Opinion: Cacao Biotechnology Hits a Sweet Spot
There are a number of reasons that genetic modification in agriculture got turned sideways in the court of public opinion. I won’t review them all here … most of you have lived it and lamented it for all of the past 20 years.
Despite Herculean efforts by the industry’s many stakeholders through a variety of imaginative campaigns and sheer force of will (I see you Kevin Folta … keep fighting, my friend), it feels like the pendulum hasn’t even managed to swing back to the middle.
Still, we need to keep battling for science and truth. And one other really important thing: Shedding light on biotechnology as a process akin to an important breakthrough in medical science. Not designed to make some entity a lot of money, but to save an entire industry from ruin.
I was thinking about all this as I was consuming some chocolate bars sent to me from Ethos Chocolate. I’m not sure how they knew I’d be so receptive to free chocolate, but we’ll leave that for another day.
I’d heard stories about concerns with cacao orchards going extinct over the next 30 years due to environmental factors including climate change. But I was not aware of the substantial role that biotechnology can play in creating a cacao plant capable of overcoming these factors, sustaining a critical industry in the Dominican Republic and, of course, allowing me to continue enjoying Cocoa Puffs in the morning. If I want.
Ethos was created by “A Fresh Look,” a non-profit cooperative of 1,600 farmers from across the agriculture spectrum. The idea is to tell the story of a beloved but threatened agriculture product, cacao, and how it might gain redemption through the science of genetic modification. And deliver that message with the chocolate that, of course, I already consumed.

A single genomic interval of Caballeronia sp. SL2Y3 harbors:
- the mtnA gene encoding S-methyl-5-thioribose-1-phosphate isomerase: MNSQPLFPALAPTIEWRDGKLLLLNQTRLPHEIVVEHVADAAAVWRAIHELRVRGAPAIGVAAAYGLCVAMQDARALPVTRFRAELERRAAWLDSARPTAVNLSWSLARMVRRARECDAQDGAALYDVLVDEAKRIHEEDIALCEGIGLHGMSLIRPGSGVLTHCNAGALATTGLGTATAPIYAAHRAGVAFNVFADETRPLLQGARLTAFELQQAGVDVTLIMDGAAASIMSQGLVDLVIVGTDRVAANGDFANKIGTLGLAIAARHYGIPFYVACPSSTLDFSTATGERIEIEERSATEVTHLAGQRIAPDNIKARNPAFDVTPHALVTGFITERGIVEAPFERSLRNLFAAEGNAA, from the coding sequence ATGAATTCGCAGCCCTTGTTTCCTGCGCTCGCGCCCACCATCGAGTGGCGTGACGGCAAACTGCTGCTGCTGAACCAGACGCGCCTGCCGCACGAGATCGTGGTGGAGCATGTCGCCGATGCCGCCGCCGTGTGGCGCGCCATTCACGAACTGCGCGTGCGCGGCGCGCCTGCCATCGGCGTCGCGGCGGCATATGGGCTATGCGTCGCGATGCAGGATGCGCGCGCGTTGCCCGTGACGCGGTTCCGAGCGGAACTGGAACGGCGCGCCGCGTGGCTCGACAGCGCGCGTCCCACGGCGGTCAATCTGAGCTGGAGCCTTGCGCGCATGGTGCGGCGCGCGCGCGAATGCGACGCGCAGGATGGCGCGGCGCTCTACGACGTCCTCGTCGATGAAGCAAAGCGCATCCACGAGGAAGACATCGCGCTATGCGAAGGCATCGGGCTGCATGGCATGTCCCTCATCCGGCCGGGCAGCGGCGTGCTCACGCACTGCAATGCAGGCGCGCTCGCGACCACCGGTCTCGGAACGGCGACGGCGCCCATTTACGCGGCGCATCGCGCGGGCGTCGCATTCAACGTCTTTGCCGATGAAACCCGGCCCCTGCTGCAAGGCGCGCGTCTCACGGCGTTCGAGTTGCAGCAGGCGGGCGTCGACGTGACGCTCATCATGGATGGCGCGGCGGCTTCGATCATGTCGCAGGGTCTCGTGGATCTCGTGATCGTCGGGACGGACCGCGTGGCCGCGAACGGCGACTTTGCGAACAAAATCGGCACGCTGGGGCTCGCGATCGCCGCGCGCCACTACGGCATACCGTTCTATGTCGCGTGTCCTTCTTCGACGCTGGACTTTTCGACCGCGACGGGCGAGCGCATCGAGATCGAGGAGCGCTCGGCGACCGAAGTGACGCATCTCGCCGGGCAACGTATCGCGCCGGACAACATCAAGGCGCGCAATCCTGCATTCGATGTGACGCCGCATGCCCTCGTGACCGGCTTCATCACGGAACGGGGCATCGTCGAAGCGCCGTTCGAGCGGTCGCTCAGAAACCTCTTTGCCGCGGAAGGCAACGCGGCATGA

And it’s not just straight chocolate. They offer three blended flavors, including papaya, orange, and apple. What all these have in common, of course, is that biotechnology has (or will) intersect with all of these crops.
Biotechnology literally resurrected the papaya industry in Hawaii. Apples are earmarked for enhancements that will slow browning and significantly reduce waste. And the onerous threat to oranges through citrus greening is ripe (pun intended) for innovation via biotechnology.
Ethos ran a campaign to distribute the chocolate for free beginning in early February through Valentine’s Day, and they had no trouble running out of the daily allotment … it is chocolate, after all.
But what a great concept for championing science. Congratulations to the farmers at A Fresh Look for a remarkable idea. And if you have any leftovers to share, you know where to find me.
If you want more information, visit www.ethos-chocolate.com.